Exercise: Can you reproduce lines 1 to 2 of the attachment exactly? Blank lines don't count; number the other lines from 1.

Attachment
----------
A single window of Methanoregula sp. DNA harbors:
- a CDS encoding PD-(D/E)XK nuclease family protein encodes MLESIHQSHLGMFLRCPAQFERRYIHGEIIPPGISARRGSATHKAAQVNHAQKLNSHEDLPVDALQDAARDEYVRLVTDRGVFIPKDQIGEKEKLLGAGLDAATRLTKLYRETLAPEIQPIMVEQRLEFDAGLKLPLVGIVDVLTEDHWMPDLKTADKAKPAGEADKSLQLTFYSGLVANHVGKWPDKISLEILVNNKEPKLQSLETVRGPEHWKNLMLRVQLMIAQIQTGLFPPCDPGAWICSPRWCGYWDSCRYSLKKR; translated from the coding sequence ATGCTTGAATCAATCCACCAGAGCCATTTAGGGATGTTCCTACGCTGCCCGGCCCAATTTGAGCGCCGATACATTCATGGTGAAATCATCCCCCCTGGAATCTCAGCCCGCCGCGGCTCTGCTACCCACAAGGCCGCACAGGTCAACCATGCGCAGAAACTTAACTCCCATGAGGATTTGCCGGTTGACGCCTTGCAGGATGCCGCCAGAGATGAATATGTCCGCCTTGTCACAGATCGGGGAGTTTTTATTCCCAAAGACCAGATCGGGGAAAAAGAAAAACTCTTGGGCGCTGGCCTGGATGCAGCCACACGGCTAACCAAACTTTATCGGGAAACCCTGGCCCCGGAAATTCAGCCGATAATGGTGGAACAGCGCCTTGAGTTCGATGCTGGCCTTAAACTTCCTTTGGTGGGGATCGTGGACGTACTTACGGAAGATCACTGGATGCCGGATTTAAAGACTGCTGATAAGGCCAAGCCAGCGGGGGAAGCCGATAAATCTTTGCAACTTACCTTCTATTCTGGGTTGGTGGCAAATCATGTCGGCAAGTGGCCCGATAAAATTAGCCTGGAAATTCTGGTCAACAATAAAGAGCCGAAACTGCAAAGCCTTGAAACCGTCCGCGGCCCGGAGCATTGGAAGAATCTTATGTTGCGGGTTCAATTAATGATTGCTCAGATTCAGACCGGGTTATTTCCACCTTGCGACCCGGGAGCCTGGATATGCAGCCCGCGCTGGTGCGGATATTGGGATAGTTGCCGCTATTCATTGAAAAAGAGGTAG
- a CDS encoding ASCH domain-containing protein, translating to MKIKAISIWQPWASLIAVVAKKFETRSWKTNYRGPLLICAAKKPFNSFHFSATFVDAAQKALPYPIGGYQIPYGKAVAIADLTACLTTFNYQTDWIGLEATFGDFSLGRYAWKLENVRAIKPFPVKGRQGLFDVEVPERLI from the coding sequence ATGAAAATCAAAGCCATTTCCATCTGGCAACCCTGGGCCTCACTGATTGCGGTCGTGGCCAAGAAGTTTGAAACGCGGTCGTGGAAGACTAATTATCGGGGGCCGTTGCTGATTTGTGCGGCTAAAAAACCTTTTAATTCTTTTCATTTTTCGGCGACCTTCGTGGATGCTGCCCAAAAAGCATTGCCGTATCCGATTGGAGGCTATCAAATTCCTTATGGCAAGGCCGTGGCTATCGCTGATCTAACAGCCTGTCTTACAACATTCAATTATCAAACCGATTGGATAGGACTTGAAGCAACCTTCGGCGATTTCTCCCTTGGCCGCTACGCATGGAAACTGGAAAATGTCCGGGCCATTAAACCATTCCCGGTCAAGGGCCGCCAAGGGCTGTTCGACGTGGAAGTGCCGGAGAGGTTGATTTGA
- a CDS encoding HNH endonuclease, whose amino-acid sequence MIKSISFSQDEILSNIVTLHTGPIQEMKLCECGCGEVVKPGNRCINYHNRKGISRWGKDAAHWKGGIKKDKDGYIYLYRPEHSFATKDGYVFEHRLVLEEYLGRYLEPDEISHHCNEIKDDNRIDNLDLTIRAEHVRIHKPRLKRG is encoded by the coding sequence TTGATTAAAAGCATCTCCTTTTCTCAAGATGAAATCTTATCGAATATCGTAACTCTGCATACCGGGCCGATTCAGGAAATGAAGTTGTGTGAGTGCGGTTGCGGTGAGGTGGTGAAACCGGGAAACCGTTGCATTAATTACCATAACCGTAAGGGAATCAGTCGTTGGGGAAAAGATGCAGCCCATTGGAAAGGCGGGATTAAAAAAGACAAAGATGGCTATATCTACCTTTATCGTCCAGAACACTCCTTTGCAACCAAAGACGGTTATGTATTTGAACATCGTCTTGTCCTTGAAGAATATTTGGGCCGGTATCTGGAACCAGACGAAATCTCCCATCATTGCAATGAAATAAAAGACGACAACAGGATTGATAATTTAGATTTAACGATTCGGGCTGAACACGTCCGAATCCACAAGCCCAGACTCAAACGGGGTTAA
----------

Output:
A single window of Methanoregula sp. DNA harbors:
- a CDS encoding PD-(D/E)XK nuclease family protein encodes MLESIHQSHLGMFLRCPAQFERRYIHGEIIPPGISARRGSATHKAAQVNHAQKLNSHEDLPVDALQDAARDEYVRLVTDRGVFIPKDQIGEKEKLLGAGLDAATRLTKLYRETLAPEIQPIMVEQRLEFDAGLKLPLVGIVDVLTEDHWMPDLKTADKAKPAGEADKSLQLTFYSGLVANHVGKWPDKISLEILVNNKEPKLQSLETVRGPEHWKNLMLRVQLMIAQIQTGLFPPCDPGAWICSPRWCGYWDSCRYSLKKR; translated from the coding sequence ATGCTTGAATCAATCCACCAGAGCCATTTAGGGATGTTCCTACGCTGCCCGGCCCAATTTGAGCGCCGATACATTCATGGTGAAATCATCCCCCCTGGAATCTCAGCCCGCCGCGGCTCTGCTACCCACAAGGCCGCACAGGTCAACCATGCGCAGAAACTTAACTCCCATGAGGATTTGCCGGTTGACGCCTTGCAGGATGCCGCCAGAGATGAATATGTCCGCCTTGTCACAGATCGGGGAGTTTTTATTCCCAAAGACCAGATCGGGGAAAAAGAAAAACTCTTGGGCGCTGGCCTGGATGCAGCCACACGGCTAACCAAACTTTATCGGGAAACCCTGGCCCCGGAAATTCAGCCGATAATGGTGGAACAGCGCCTTGAGTTCGATGCTGGCCTTAAACTTCCTTTGGTGGGGATCGTGGACGTACTTACGGAAGATCACTGGATGCCGGATTTAAAGACTGCTGATAAGGCCAAGCCAGCGGGGGAAGCCGATAAATCTTTGCAACTTACCTTCTATTCTGGGTTGGTGGCAAATCATGTCGGCAAGTGGCCCGATAAAATTAGCCTGGAAATTCTGGTCAACAATAAAGAGCCGAAACTGCAAAGCCTTGAAACCGTCCGCGGCCCGGAGCATTGGAAGAATCTTATGTTGCGGGTTCAATTAATGATTGCTCAGATTCAGACCGGGTTATTTCCACCTTGCGACCCGGGAGCCTGGATATGCAGCCCGCGCTGGTGCGGATATTGGGATAGTTGCCGCTATTCATTGAAAAAGAGGTAG